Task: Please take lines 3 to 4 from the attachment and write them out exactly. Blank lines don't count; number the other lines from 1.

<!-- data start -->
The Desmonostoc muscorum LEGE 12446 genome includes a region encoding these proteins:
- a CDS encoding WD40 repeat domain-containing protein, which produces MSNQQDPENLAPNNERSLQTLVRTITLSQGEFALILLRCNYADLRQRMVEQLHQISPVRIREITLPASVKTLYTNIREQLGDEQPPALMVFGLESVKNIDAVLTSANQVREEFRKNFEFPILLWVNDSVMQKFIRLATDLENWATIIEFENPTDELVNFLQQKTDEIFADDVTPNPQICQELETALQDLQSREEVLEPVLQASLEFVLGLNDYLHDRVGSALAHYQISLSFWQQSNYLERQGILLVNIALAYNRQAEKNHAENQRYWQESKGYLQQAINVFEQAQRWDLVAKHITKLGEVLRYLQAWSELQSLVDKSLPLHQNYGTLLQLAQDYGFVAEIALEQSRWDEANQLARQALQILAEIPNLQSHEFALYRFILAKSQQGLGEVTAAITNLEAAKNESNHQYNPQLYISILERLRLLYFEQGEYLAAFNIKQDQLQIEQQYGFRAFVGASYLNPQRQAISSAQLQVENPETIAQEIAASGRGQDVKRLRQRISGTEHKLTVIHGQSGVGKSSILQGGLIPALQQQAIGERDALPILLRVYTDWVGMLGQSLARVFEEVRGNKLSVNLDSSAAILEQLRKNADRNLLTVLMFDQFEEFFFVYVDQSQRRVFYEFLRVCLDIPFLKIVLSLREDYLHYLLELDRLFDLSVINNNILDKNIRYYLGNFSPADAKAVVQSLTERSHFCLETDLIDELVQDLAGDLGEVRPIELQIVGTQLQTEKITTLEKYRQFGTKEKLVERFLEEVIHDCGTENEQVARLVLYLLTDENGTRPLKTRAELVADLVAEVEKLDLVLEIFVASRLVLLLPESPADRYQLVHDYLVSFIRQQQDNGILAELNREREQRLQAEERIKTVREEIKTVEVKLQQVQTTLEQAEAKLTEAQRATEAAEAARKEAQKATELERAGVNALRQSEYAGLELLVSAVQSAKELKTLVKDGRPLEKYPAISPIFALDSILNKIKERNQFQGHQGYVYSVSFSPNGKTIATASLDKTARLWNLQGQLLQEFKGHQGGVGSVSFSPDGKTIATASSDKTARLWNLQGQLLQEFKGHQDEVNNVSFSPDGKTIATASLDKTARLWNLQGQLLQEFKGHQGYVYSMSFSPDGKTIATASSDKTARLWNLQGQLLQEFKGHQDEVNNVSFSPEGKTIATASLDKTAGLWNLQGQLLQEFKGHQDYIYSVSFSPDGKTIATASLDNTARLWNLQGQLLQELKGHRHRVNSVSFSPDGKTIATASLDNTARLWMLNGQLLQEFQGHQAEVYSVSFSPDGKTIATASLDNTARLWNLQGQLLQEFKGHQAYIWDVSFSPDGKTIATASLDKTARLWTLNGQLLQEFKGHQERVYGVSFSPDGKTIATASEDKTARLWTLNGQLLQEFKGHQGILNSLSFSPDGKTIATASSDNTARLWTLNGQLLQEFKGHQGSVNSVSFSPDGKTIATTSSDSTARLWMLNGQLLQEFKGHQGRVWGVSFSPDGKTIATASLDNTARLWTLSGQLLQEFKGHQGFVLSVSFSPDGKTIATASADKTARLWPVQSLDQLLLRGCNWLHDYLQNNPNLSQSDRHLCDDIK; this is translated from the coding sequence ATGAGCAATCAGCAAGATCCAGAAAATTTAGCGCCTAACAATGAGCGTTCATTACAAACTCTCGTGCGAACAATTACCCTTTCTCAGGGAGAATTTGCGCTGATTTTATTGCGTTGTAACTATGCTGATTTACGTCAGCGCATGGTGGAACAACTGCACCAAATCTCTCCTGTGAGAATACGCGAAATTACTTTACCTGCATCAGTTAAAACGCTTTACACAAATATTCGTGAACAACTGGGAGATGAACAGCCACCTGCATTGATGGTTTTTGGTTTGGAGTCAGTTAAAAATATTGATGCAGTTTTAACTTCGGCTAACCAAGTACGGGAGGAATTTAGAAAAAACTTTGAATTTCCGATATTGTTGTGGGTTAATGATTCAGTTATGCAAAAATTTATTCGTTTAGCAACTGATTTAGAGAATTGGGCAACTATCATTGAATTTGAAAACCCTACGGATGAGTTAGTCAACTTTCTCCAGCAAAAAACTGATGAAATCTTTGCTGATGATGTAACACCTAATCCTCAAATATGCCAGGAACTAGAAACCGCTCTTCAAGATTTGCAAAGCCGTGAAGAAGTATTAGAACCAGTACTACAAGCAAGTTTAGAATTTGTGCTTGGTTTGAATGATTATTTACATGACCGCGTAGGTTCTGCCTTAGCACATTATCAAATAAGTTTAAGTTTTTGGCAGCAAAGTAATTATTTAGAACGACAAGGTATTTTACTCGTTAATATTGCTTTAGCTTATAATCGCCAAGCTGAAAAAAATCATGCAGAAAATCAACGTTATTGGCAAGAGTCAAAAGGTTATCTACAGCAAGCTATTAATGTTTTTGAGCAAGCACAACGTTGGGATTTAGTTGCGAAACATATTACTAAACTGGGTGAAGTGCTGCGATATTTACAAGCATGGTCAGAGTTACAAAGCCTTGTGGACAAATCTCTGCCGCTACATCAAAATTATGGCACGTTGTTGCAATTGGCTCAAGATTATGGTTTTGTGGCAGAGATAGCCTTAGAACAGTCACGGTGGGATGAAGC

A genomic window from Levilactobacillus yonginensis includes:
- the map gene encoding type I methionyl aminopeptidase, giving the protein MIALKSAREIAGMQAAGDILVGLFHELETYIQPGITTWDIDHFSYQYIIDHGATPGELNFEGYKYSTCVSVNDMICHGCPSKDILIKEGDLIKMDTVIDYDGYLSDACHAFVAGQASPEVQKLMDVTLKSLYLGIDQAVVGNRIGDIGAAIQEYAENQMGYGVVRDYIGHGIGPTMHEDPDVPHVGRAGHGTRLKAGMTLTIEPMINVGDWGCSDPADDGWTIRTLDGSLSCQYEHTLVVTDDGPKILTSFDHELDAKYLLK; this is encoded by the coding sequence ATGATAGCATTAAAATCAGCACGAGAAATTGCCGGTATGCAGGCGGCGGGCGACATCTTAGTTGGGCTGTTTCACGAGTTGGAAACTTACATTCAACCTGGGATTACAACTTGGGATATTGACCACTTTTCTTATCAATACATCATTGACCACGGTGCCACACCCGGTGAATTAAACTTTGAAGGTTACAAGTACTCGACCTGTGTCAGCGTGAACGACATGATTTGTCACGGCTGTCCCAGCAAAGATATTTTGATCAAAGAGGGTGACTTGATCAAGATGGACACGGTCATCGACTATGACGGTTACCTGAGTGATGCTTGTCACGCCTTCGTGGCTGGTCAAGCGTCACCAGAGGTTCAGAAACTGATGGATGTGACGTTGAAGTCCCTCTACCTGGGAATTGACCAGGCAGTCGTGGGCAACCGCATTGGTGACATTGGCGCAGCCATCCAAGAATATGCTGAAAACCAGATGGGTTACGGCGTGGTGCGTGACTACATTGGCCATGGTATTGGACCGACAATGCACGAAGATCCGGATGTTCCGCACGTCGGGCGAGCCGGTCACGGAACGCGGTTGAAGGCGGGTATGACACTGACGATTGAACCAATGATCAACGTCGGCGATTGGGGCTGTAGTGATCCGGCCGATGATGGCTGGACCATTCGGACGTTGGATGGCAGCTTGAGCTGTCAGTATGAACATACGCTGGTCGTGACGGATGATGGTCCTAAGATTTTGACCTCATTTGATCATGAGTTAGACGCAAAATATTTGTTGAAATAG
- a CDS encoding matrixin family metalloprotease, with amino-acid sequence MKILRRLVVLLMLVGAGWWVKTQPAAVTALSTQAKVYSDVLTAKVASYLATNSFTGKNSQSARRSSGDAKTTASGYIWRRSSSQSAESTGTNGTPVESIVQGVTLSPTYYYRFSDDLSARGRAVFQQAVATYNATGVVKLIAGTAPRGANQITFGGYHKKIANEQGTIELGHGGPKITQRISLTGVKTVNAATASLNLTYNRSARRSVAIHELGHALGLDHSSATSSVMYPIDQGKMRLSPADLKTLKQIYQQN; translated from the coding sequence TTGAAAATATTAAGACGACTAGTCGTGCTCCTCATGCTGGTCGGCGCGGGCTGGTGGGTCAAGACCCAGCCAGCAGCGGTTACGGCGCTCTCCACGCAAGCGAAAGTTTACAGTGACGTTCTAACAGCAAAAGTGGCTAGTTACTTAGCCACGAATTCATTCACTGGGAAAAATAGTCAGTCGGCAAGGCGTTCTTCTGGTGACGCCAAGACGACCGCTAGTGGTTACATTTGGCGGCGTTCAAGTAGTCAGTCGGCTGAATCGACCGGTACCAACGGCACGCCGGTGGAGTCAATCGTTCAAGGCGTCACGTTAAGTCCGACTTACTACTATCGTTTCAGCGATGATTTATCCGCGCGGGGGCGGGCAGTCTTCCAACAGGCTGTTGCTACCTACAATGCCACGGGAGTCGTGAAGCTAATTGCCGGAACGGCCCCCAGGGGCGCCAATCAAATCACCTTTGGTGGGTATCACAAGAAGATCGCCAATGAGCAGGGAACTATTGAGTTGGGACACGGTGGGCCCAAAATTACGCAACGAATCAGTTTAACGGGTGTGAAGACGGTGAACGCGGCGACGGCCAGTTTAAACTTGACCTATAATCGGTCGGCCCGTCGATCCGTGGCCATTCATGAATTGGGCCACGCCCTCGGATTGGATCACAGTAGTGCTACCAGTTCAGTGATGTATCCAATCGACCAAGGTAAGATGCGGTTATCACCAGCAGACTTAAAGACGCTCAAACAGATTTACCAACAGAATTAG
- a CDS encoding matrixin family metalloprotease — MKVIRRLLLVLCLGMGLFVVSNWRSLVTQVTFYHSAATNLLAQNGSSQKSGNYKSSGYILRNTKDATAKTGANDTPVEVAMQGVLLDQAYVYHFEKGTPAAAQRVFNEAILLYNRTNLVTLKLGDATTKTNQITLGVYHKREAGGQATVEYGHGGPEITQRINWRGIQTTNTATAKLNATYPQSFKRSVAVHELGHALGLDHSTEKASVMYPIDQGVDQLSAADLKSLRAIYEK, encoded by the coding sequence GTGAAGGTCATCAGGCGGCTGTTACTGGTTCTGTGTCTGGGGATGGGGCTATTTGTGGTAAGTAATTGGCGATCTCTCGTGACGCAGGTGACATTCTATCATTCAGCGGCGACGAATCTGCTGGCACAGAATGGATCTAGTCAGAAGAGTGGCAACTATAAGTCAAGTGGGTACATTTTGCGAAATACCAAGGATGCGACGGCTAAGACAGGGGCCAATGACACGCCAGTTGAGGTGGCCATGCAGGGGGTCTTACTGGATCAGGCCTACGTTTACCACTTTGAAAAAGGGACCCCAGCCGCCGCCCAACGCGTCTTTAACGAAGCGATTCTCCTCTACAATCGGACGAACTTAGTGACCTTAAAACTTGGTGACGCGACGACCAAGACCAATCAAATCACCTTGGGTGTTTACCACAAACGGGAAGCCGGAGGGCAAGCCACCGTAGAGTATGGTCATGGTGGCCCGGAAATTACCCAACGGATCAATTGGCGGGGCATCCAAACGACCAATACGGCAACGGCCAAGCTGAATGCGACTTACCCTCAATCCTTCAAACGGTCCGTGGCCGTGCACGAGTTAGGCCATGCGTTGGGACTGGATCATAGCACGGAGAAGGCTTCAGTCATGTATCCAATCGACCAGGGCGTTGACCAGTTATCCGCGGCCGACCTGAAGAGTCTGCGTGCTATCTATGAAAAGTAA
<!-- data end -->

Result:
A genomic window from Levilactobacillus yonginensis includes:
- the map gene encoding type I methionyl aminopeptidase, giving the protein MIALKSAREIAGMQAAGDILVGLFHELETYIQPGITTWDIDHFSYQYIIDHGATPGELNFEGYKYSTCVSVNDMICHGCPSKDILIKEGDLIKMDTVIDYDGYLSDACHAFVAGQASPEVQKLMDVTLKSLYLGIDQAVVGNRIGDIGAAIQEYAENQMGYGVVRDYIGHGIGPTMHEDPDVPHVGRAGHGTRLKAGMTLTIEPMINVGDWGCSDPADDGWTIRTLDGSLSCQYEHTLVVTDDGPKILTSFDHELDAKYLLK; this is encoded by the coding sequence ATGATAGCATTAAAATCAGCACGAGAAATTGCCGGTATGCAGGCGGCGGGCGACATCTTAGTTGGGCTGTTTCACGAGTTGGAAACTTACATTCAACCTGGGATTACAACTTGGGATATTGACCACTTTTCTTATCAATACATCATTGACCACGGTGCCACACCCGGTGAATTAAACTTTGAAGGTTACAAGTACTCGACCTGTGTCAGCGTGAACGACATGATTTGTCACGGCTGTCCCAGCAAAGATATTTTGATCAAAGAGGGTGACTTGATCAAGATGGACACGGTCATCGACTATGACGGTTACCTGAGTGATGCTTGTCACGCCTTCGTGGCTGGTCAAGCGTCACCAGAGGTTCAGAAACTGATGGATGTGACGTTGAAGTCCCTCTACCTGGGAATTGACCAGGCAGTCGTGGGCAACCGCATTGGTGACATTGGCGCAGCCATCCAAGAATATGCTGAAAACCAGATGGGTTACGGCGTGGTGCGTGACTACATTGGCCATGGTATTGGACCGACAATGCACGAAGATCCGGATGTTCCGCACGTCGGGCGAGCCGGTCACGGAACGCGGTTGAAGGCGGGTATGACACTGACGATTGAACCAATGATCAACGTCGGCGATTGGGGCTGTAGTGATCCGGCCGATGATGGCTGGACCATTCGGACGTTGGATGGCAGCTTGAGCTGTCAGTATGAACATACGCTGGTCGTGACGGATGATGGTCCTAAGATTTTGACCTCATTTGATCATGAGTTAGACGCAAAATATTTGTTGAAATAG